https://www.amazon.com/Berossus-Genesis-Manetho-Exodus-Hellenistic/dp/0567025926
        I haven’t read his book (look at the price!) but I have read a bit about it.
        There seems to be a few of us (Myserioso, JWalters) who take an interest in the Historical underpinnings of what informs much of Western thought, philosophy and culture that has led us to this pass – those concepts that have made their way into our “think”, our ideas of justice and (dare I say it), “truth”.
        I think exploring the origins is a worthy pursuit.
        One thing Gmirkin mentioned in an interview that struck me as a possible key to verifying his thesis is that, up until around 300BC, Judaics remained polytheistic. If that is indeed so, it would give great weight to his thesis. I have yet to find independent evidence of this and, quite frankly, I don’t know where to look. If anyone out there has any info I’d appreciate it.
        We do know that some of the stories in the Pentateuch are drawn from other traditions (Adam and Eve, Noah and the flood) and from Joseph Campbell we learn that similar stories appear in the Upanishads. I haven’t managed to find that particular vid but here are a couple from that remarkable man who was able tor free himself from the prison of Western, Judeo/Christian thought.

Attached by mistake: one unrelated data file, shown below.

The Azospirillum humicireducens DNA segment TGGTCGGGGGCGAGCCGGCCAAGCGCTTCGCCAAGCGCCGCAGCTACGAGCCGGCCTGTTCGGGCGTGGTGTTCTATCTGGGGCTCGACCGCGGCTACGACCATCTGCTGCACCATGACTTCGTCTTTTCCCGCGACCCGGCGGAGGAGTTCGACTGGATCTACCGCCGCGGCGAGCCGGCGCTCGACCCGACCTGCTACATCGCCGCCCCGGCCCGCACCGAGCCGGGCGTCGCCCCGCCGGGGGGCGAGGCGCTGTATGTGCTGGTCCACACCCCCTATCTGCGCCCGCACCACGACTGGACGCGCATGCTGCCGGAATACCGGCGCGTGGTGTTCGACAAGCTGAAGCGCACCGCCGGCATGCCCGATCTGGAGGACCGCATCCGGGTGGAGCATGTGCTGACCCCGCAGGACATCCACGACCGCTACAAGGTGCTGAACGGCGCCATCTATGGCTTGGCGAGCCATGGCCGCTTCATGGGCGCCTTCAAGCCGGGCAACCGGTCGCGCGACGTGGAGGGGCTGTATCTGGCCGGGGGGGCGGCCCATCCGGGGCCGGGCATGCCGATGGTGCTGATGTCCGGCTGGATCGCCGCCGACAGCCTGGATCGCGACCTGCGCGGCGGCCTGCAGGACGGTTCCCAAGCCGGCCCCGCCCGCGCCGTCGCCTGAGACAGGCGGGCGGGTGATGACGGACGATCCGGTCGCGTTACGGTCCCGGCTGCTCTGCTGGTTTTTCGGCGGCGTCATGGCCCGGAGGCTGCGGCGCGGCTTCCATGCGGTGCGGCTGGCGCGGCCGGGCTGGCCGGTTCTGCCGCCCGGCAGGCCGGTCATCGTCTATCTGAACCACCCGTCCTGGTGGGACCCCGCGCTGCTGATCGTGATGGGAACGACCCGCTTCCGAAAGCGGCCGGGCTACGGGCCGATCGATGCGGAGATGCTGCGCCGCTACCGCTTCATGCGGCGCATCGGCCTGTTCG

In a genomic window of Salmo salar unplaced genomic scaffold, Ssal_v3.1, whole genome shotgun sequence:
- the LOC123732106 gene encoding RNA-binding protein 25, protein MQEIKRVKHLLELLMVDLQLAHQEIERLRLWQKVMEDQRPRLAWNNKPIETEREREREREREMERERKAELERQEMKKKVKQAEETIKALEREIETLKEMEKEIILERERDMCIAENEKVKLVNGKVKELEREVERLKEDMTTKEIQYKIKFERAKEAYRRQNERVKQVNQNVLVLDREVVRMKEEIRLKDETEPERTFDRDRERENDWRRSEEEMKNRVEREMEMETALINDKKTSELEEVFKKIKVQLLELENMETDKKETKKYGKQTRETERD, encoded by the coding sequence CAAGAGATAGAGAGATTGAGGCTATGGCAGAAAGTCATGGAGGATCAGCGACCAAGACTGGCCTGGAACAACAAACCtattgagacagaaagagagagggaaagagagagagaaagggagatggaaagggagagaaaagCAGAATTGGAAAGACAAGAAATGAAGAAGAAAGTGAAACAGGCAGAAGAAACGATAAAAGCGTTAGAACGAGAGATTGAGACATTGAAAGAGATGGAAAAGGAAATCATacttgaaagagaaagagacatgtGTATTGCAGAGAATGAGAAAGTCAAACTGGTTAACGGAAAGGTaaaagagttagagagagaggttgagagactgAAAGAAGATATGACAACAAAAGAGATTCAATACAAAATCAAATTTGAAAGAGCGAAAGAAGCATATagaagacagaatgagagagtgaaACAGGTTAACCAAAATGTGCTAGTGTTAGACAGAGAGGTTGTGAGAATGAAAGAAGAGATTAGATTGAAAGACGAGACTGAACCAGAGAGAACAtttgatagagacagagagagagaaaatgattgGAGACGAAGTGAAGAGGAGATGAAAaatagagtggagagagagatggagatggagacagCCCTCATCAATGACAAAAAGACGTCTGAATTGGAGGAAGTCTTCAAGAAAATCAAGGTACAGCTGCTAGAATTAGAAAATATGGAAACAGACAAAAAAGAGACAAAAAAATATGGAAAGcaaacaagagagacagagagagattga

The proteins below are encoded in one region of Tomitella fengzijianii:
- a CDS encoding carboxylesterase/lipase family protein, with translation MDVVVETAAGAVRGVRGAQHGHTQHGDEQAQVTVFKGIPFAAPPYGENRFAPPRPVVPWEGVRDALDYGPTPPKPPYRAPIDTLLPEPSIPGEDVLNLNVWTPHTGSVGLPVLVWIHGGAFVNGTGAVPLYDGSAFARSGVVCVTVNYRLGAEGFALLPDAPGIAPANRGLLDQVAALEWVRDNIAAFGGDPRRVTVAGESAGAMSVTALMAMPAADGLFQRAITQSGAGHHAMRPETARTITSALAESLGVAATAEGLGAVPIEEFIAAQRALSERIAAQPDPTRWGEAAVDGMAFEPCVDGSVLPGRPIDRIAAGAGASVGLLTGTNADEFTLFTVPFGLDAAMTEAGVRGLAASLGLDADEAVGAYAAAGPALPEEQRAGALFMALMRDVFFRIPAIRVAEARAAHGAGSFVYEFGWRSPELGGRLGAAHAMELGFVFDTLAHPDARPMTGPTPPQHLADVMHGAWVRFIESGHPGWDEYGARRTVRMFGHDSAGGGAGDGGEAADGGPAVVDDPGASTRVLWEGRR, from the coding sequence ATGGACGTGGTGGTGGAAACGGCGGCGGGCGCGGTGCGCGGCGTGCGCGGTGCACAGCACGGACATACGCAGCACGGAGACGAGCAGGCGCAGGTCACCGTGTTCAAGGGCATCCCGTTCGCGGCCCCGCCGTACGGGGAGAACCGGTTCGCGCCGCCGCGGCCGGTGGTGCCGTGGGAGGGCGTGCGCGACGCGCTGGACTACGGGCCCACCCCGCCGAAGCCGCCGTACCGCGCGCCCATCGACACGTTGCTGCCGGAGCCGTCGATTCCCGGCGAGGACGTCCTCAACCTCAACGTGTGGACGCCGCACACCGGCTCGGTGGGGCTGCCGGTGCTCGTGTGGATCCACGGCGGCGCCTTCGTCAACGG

https://www.youtube.com/watch?v=BPt23KuW-ZM

      • JWalters
        JWalters on March 21, 2019, 6:44 pm

        Brewer, thanks for that info. British WWII reporter Douglas Reed also proposed a theory that the ancient Israelite teachings, such as “welcome the stranger”, were overwritten by those who put the ancient teachings into writing. In his re-construction, these writers put in the bloodthirsty, war profiteering insanity we find in the Old Testament today.

      • Sibiriak
        Sibiriak on March 21, 2019, 9:19 pm

        JWalters: …modern standards of international justice are overruled by an ancient Jewish book.
        —————————————————————————————————–

        An ancient Christian book as well.

        … in an interview with the Christian Broadcasting Network, President Donald Trump’s Secretary of State, Mike Pompeo, chose to mark the occasion by suggesting that Trump is, in fact, a modern-day Queen Esther who could have been chosen by God to save Israel from Iran.